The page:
At North Heights we often describe ourselves as "biblical" Christians. By this we mean that we hold the Christian Scriptures as the final rule of right belief and conduct. The Bible is our "first precedent." What was normative for the New Testament church sets the standard by which we gauge our lives 2,000 years later.
But saying we are "biblical" does not clarify how we approach the Bible itself. Theologians call this "hermeneutics." Our hermeneutic is the style and standards we use when handling the Bible. Specifically, how do we wield our sword? Once we read the Bible, and affirm our faith in its authority, how do we go about applying what it says to our lives?
In Acts 15, the early church addressed her first major theological crisis. As a result of Paul's and Barnabas's successful mission trip, many Gentiles were now flooding into the church. Did these new believers have to become Torah observers? Did they have to become circumcised? When they converted to faith in Jesus did they also have to convert their culture? Did they have to live their lives as Jews? This was, of course, a matter of huge significance for these new believers.
That first council decided that the Gentile believers did not have to become Jewish to follow Jesus. This opened the door for great cultural latitude in the church. Jesus, the light, could shine through any color window and the result would be a beautiful mosaic of diversity.
The leaders in Acts 15 did lay down three universal prohibitions that they said were for all Christians in any culture: no occult activity, no sexual immorality, and no confusion of the blood atonement of Jesus. In all other matters they were flexible. Aside from these absolutes, all else was relative to context, what Luther called adiophora, or "things indifferent." This council decision became the precedent and the theological basis for Christian freedom and for a basic Christian approach to scriptural application.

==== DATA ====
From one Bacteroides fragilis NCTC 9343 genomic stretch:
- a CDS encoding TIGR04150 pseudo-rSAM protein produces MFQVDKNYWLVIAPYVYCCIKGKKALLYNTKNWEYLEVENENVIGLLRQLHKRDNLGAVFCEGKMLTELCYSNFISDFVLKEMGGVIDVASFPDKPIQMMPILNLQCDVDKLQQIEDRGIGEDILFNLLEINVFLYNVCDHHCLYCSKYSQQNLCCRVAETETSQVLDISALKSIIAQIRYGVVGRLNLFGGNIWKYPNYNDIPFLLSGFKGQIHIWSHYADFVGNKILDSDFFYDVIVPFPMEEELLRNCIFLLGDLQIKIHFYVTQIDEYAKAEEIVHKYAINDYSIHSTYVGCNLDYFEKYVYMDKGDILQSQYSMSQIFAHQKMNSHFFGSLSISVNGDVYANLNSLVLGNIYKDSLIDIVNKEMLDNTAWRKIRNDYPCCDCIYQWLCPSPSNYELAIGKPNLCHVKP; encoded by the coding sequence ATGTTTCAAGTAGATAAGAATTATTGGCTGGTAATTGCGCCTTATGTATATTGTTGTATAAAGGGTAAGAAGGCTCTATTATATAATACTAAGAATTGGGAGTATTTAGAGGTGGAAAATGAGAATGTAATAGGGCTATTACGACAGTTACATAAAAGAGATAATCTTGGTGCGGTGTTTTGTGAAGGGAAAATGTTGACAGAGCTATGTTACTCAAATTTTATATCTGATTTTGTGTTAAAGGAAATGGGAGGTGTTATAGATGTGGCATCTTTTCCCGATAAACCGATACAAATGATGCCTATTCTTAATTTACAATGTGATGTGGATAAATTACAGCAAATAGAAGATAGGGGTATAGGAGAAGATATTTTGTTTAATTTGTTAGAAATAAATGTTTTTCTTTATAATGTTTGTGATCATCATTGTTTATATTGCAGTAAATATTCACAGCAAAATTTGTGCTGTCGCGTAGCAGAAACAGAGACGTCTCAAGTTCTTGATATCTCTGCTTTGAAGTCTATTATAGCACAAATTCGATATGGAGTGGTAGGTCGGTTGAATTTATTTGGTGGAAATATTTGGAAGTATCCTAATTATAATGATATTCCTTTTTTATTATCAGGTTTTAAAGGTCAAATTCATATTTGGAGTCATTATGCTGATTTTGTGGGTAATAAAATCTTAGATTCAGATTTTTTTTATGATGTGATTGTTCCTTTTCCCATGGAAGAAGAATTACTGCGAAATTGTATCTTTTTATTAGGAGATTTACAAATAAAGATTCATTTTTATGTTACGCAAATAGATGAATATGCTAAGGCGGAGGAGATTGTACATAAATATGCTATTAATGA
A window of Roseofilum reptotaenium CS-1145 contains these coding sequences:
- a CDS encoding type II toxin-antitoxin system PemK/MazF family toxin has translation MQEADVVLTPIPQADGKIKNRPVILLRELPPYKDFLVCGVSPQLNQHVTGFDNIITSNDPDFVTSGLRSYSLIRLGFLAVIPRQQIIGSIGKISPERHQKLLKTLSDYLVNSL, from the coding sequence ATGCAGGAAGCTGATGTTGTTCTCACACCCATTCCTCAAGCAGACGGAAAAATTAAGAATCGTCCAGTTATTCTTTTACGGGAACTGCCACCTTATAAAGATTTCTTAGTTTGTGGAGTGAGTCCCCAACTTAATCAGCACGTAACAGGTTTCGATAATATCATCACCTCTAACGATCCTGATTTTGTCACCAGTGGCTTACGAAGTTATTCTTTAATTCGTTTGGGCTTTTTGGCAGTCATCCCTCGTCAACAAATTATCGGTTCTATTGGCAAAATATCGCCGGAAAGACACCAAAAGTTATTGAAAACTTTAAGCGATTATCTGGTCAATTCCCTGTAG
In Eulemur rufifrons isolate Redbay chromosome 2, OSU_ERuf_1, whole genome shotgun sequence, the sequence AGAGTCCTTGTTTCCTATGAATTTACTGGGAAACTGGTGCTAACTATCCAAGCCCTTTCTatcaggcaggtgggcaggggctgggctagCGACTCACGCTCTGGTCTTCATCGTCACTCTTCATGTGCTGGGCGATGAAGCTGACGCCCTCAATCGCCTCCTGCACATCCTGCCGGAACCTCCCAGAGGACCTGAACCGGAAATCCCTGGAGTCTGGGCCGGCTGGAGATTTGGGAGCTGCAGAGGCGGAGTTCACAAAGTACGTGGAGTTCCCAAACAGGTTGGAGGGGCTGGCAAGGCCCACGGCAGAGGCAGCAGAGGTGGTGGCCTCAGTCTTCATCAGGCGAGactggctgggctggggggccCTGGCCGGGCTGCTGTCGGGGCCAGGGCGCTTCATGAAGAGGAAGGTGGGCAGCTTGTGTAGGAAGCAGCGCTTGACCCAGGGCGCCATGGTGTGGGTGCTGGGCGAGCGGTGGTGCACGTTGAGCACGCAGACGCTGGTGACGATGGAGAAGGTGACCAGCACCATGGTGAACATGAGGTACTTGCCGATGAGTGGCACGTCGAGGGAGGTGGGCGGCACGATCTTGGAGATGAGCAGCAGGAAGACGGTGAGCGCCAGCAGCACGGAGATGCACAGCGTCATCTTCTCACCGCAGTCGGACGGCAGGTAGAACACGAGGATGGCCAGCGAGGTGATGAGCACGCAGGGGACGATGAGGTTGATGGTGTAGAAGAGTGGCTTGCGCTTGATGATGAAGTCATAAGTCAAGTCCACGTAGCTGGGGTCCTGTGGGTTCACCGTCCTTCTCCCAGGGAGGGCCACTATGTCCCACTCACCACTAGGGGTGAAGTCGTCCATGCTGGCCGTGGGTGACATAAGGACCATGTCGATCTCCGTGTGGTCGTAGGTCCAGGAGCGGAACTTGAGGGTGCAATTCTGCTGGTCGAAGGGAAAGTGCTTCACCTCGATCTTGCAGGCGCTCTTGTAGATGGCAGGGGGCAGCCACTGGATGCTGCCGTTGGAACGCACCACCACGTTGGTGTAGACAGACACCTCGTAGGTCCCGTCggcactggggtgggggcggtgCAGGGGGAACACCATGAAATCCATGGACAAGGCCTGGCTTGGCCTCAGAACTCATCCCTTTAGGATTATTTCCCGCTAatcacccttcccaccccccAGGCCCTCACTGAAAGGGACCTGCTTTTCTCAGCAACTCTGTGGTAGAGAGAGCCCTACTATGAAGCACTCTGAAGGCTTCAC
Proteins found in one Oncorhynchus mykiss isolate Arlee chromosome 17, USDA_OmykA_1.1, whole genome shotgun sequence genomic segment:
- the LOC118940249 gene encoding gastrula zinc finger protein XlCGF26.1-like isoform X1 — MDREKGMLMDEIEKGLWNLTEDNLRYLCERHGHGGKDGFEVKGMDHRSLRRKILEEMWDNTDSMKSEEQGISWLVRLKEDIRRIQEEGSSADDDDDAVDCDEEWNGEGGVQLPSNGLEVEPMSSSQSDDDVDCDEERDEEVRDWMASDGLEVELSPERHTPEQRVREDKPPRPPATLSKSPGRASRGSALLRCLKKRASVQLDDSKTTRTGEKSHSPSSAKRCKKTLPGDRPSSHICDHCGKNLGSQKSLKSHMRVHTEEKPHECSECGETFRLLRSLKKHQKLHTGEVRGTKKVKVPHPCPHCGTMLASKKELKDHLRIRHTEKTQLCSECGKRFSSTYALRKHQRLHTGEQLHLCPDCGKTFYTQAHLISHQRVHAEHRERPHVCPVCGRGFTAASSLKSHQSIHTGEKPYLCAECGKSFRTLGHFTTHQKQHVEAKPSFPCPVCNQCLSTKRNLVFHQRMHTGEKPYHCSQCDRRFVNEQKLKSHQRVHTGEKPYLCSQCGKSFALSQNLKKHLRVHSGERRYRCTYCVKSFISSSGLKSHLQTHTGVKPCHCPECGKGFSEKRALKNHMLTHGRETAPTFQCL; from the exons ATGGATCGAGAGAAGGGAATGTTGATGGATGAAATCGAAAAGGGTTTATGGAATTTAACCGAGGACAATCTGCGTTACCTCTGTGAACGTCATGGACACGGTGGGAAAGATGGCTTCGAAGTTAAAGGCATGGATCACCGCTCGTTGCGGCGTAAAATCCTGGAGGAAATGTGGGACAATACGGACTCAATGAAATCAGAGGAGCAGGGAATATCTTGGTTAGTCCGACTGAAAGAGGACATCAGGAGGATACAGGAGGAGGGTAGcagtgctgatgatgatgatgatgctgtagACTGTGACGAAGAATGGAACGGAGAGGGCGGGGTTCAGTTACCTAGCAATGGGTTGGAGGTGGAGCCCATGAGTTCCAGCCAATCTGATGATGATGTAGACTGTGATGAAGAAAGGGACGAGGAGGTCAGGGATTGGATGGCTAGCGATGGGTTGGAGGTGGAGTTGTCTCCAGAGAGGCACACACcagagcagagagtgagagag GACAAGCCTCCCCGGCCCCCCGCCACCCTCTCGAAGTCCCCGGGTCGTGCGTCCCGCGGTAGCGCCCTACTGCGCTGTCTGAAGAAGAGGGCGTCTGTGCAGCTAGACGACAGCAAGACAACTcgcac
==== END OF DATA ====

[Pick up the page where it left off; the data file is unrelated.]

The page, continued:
During the Reformation, Martin Luther made a judgment call about the cultural impact of his reforms that he believed stemmed from Acts 15. Luther's goals were foremost theological. But as parishes across Europe switched from Catholic to Protestant, as priests became pastors and church cathedrals became sanctuaries, Luther had to decide how radical to take the changes.
John Calvin and others took a more vigorous approach. Calvin said, in essence, "If a matter is not in the Bible we won't do it." Calvinists consequently broke stained-glass windows and defrocked their pastors. Their hermeneutic required that unless the New Testament specifically permitted musical instruments, for instance, they would not have them. And they didn't. And today, some still don't.
Luther, on the other hand, taking Acts 15 as his guideline, said, "Unless a matter is categorically forbidden in the Bible we will allow it." Thus Lutherans preserved their windows and robes on pastors, decisions that at the time were broadly and culturally sensitive given the extent and pace of change the continent was enduring.
Luther thus became the father of what we might call an "evangelical hermeneutic." Calvin used what we might term a "fundamentalist hermeneutic." While each one considered the Bible authoritative in his ministry, each came to a different conclusion based on how he approached the Bible.
A question like, "should we allow drums and guitar in worship?" may be controversial in the contemporary church. Because it is not specifically endorsed in Scripture, the fundamentalist tradition often chooses to forbid it. But because this practice is not categorically prohibited in Scripture, the evangelical tradition usually welcomes freedom of worship expression.
At North Heights, we follow Luther's approach more than Calvin's. Unless a matter is categorically forbidden, and unless it falls within the three prohibitions of Acts 15, we generally approach it as adiophora and tend to take a grace/freedom stance. We boldly and unapologetically affirm the Bible as our authority.
Understanding how we approach applying the Bible is of utmost importance in creating an atmosphere of love and unity in our fellowship.